Other - By Hand And Eye (Rating: 5)

I saw so much talk in the furniture forum for this book I had to get it. The book arrived Saturday and I immediately began reading it. I had heard that this was a book you have to read while in the shop working on layout. This is true. But because I have yet to get some dividers (hint: buy some dividers because they are the backbone of the whole theory of the book) I read it with a glass of brandy in my chair. I finished it Sunday and turned back to page one to begin again.

Basic book geek things:
This is a beautifully bound book. It has the feel of books that just cant be bought any more. The pages are nice and thick. I believe if you have kids this will be one book you can pass down to them without much worry of its structural integrity.

The pictures in the book are beautiful. No other word covers some of the masterpieces shown therein.

There are illustrations that are hand drawn. And though they get the message across I wish they would have been computer generated for a bit more clarity. But that is the only real negative from the whole book. Usually these books are lightweight and pontificate greatly on the things that dont matter much. This book is stuffed with things and you walk away knowing the authors did their due diligence. The historical material that was consumed by the authors in preparation for this book was great.

So what is it about?
Though they didnt say this it is about throwing your tape away, this is one of the take aways I got. It says rather than being bound to the tape, you make things in proportion using ratios and using dividers and a sector (a tool I didnt know existed but makes sense when you read about it). It covers how throughout history artisans used basic ratios to construct things with hardly any formal dimensions. They would make it all using ratios. The authors begin with the columns that the Greeks/Romans used in architecture showing how they relate in every aspect from large to small to the whole of the column.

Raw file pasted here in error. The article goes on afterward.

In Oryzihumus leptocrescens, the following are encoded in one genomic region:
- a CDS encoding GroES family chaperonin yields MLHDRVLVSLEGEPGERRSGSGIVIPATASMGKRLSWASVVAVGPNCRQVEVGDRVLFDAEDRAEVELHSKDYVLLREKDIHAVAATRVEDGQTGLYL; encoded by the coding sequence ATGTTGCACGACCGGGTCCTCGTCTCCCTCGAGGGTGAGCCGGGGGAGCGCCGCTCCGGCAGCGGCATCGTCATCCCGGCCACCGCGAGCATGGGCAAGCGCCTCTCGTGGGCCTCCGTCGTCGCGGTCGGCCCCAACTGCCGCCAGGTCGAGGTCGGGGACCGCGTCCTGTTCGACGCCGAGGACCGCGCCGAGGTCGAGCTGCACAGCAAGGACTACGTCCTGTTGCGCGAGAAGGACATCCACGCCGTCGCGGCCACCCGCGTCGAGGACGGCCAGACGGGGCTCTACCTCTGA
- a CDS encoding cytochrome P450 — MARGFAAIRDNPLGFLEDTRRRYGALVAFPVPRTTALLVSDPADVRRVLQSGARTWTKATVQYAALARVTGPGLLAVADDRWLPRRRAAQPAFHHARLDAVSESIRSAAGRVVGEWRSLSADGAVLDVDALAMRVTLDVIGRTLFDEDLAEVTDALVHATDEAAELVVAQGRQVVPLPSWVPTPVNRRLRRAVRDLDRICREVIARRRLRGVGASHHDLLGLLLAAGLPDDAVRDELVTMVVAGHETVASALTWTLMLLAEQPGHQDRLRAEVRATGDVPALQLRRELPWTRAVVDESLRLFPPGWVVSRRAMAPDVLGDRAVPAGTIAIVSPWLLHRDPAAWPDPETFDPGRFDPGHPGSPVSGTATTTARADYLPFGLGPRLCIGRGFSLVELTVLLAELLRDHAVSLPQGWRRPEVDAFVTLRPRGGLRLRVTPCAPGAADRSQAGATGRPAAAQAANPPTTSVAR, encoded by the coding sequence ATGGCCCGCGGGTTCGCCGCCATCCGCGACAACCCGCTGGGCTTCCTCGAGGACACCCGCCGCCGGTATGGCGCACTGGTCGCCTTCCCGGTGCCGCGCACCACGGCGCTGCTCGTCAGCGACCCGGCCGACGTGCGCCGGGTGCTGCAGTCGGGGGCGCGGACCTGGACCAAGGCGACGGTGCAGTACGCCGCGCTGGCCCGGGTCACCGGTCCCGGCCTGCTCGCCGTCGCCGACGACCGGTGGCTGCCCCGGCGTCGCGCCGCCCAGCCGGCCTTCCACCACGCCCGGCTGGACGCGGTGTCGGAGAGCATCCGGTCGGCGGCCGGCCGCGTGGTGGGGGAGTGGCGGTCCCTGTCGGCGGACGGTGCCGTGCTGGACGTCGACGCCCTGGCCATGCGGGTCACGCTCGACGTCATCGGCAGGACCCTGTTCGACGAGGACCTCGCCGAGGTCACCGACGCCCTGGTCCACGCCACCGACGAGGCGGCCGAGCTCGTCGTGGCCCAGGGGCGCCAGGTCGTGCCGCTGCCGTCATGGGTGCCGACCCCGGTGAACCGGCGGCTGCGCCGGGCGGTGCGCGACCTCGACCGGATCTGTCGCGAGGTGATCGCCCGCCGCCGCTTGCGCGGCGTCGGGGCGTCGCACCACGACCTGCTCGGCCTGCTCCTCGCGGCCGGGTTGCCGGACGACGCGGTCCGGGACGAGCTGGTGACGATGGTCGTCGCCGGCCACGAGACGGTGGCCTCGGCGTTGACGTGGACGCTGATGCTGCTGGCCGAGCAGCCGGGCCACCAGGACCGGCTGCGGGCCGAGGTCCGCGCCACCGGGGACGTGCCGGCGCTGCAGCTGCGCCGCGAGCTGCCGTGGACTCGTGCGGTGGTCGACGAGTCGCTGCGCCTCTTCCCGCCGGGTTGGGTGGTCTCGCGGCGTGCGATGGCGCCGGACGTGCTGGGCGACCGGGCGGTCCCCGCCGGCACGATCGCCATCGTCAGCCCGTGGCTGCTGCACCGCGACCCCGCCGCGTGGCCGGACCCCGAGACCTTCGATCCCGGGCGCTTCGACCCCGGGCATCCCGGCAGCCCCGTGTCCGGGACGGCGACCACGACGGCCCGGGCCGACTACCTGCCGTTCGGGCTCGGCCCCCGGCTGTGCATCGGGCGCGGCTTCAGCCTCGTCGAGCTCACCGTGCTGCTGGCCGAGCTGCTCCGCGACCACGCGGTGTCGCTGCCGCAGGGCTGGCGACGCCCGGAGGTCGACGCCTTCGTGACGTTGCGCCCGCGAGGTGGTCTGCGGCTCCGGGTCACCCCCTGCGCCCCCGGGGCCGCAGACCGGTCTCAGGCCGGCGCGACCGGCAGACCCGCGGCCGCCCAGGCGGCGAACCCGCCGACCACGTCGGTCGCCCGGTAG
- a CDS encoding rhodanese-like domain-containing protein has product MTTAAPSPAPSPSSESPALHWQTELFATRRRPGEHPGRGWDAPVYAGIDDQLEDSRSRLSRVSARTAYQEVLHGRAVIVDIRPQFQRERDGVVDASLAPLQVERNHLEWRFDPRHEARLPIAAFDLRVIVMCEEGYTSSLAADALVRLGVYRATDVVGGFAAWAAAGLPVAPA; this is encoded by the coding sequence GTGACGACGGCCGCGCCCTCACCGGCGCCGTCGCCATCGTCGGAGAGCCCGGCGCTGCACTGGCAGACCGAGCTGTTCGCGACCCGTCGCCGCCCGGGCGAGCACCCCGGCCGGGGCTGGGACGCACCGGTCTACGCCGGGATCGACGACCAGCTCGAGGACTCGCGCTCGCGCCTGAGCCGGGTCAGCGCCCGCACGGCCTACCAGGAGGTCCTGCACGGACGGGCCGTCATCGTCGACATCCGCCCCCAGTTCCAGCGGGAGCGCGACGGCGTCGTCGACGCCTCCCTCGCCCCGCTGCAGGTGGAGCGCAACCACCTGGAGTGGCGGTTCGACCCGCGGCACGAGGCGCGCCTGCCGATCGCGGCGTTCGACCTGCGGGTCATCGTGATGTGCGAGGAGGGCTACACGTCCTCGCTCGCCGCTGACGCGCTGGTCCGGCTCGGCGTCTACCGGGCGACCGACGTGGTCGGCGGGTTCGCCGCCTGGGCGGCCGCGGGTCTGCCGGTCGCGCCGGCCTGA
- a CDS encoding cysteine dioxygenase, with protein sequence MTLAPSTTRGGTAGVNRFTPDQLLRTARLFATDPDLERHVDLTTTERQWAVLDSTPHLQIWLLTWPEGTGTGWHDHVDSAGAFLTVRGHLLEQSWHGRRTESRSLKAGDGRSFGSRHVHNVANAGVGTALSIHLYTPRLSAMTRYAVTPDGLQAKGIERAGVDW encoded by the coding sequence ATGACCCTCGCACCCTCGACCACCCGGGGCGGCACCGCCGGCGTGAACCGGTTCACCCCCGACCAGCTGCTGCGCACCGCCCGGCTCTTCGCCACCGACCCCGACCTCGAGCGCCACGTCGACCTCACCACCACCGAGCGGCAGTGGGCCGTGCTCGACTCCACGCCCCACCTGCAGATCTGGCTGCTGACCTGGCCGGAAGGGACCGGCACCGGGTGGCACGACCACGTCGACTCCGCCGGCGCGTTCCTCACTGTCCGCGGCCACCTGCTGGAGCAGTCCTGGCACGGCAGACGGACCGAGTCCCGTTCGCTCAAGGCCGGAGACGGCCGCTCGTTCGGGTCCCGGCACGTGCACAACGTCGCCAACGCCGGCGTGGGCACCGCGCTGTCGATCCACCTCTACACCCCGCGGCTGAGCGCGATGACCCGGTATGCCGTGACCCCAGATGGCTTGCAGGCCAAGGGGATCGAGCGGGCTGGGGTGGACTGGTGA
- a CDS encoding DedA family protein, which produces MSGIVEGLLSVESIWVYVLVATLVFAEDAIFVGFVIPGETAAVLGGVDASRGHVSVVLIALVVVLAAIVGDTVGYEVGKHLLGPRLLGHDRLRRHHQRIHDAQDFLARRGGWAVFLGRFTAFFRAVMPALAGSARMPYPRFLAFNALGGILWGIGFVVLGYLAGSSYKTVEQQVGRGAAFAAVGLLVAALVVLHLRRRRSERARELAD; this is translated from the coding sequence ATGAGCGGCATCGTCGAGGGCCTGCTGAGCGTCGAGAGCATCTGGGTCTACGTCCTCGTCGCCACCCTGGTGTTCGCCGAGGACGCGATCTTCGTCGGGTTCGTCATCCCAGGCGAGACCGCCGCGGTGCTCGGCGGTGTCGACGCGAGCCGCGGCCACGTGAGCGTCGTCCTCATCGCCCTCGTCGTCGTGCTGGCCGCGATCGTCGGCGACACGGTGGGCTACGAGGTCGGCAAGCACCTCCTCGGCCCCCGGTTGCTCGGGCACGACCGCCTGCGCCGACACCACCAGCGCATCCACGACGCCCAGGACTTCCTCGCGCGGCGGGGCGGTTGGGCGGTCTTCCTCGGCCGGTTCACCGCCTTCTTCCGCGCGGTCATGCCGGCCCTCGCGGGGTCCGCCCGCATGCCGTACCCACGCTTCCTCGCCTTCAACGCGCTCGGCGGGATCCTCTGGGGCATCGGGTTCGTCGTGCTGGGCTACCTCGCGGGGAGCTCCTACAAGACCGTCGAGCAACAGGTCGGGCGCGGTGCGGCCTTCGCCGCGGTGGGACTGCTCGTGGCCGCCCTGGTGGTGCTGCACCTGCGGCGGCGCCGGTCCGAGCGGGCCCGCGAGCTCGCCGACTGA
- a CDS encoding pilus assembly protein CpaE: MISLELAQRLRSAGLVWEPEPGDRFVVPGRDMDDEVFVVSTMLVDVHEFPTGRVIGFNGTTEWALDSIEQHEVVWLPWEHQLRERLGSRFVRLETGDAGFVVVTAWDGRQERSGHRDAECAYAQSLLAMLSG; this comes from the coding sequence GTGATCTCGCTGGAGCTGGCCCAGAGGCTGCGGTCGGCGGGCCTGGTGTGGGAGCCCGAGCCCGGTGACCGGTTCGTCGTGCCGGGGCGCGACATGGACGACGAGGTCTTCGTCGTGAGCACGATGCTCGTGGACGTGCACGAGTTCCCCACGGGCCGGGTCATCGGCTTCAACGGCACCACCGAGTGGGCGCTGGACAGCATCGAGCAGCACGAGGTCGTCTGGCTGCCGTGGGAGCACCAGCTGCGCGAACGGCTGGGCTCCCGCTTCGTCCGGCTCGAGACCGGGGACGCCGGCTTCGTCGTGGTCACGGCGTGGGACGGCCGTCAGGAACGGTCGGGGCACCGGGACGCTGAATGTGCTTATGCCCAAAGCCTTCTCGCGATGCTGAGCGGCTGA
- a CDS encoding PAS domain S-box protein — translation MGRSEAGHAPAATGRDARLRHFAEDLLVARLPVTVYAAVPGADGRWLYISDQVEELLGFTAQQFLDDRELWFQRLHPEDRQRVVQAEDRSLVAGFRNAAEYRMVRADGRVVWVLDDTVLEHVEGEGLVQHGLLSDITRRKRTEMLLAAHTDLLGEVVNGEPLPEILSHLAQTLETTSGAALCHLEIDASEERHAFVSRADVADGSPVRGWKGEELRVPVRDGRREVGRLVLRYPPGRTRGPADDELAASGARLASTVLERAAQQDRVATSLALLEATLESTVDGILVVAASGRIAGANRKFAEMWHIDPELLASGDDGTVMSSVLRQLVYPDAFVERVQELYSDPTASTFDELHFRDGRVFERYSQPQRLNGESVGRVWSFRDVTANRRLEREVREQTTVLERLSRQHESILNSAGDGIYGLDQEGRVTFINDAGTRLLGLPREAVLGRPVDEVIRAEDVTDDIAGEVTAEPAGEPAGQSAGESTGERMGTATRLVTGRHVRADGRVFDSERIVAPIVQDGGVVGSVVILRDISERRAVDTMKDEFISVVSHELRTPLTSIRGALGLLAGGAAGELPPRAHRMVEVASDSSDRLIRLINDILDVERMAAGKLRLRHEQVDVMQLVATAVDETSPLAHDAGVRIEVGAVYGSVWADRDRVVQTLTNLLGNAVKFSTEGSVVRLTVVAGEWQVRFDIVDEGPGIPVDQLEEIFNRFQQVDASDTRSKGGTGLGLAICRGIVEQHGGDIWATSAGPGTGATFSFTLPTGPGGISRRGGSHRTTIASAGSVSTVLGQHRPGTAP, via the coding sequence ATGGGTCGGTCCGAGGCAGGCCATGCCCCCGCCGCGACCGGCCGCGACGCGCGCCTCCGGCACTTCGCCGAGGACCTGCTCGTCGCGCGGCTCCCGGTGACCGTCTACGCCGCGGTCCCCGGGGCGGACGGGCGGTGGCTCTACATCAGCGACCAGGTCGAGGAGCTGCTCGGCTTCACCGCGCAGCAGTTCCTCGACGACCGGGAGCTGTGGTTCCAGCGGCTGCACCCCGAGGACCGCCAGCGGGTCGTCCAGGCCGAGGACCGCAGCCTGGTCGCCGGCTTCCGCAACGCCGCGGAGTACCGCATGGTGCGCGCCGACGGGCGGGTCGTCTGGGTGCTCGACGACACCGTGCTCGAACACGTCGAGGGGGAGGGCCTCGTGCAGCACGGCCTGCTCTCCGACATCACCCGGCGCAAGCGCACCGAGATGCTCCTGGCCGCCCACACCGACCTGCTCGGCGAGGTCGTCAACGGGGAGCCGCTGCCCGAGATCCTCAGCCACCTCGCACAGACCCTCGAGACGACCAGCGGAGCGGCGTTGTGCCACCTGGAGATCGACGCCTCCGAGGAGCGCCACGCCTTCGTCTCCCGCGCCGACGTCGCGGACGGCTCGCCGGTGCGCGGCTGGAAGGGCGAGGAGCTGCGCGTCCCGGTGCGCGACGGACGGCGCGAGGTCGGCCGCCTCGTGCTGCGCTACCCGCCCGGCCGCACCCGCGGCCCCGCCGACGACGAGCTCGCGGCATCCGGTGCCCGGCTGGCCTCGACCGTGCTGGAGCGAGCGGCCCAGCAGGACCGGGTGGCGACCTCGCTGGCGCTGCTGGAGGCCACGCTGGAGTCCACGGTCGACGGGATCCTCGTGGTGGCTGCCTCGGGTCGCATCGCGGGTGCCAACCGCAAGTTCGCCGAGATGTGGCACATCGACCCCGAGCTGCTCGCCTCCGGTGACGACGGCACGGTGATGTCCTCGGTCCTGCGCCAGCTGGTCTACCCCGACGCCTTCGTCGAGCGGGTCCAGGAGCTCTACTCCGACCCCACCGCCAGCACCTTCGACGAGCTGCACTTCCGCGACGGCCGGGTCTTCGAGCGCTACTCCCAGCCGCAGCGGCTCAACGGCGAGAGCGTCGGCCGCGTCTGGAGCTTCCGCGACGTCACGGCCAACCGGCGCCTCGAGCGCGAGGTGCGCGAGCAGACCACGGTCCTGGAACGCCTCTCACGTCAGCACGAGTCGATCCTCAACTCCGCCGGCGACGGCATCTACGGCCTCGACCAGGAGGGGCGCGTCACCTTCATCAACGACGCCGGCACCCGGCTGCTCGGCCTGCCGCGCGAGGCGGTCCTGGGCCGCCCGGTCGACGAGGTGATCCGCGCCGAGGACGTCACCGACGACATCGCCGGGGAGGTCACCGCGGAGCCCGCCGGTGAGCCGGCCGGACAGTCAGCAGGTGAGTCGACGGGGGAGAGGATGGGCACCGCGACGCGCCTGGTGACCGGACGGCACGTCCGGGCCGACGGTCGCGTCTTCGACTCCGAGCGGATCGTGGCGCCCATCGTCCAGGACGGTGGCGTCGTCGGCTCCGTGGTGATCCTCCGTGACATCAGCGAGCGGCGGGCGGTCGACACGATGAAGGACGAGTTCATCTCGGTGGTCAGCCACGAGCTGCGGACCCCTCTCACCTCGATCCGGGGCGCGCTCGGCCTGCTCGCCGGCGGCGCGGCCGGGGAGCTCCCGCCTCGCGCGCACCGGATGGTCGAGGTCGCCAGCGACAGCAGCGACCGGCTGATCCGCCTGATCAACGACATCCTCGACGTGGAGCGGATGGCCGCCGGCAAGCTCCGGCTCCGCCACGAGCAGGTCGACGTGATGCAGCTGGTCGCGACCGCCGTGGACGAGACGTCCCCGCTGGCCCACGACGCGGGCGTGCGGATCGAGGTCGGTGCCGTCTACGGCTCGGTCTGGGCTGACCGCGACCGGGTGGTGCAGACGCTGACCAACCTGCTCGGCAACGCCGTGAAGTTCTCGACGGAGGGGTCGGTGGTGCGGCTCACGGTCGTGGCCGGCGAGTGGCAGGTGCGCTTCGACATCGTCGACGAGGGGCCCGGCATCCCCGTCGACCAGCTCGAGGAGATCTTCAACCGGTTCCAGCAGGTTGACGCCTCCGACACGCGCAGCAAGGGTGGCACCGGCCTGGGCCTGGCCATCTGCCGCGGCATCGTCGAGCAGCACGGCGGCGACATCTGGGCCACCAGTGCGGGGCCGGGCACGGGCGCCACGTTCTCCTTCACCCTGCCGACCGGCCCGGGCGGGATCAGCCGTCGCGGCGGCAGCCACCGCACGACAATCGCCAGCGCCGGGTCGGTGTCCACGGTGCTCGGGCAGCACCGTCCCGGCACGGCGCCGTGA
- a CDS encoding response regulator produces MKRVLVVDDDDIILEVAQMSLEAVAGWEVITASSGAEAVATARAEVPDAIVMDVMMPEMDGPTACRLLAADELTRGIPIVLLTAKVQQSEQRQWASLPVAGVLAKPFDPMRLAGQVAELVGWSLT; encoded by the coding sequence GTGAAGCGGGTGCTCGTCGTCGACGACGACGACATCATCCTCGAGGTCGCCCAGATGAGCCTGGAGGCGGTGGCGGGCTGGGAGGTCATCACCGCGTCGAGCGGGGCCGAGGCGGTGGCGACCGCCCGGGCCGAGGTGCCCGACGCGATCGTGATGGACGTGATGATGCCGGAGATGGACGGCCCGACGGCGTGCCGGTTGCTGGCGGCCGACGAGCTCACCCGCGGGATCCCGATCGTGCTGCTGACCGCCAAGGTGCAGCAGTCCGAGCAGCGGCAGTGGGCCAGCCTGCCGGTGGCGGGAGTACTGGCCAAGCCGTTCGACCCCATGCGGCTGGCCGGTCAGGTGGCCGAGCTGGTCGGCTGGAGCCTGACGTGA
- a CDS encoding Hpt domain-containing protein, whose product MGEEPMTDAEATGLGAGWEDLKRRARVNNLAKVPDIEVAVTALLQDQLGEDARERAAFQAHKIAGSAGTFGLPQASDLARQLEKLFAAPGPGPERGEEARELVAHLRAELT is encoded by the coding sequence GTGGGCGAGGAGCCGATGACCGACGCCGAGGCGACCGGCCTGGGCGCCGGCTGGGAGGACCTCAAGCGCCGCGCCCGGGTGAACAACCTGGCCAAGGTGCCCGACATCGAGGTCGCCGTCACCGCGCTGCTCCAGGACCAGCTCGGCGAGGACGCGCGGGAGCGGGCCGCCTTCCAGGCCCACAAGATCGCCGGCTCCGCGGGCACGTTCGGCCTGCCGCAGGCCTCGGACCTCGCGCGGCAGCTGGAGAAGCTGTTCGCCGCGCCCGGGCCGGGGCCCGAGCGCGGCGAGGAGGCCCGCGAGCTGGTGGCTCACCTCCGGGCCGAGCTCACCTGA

Moving on they show how this can be applied to anything you make in the shop: Stile and rail width changes due to parallax.

The book ends with 9 projects which are made using this method based on one module. For instance: A step stool with the module being hand-span and the rest of the stool being based off of this.

I do wish they had a reference chart in the back for ratios etc. One page packed with the information for those of us who have yet to get it all memorized/perfected. Also a nod to the Golden ratio (Phi: 1.61803398875) would have been nice. That could have been a section in itself.

As a design engineer this book will help me in what makes me cash and what I love to do (furniture).

I would say to go ahead and buy it. It is worth the cash.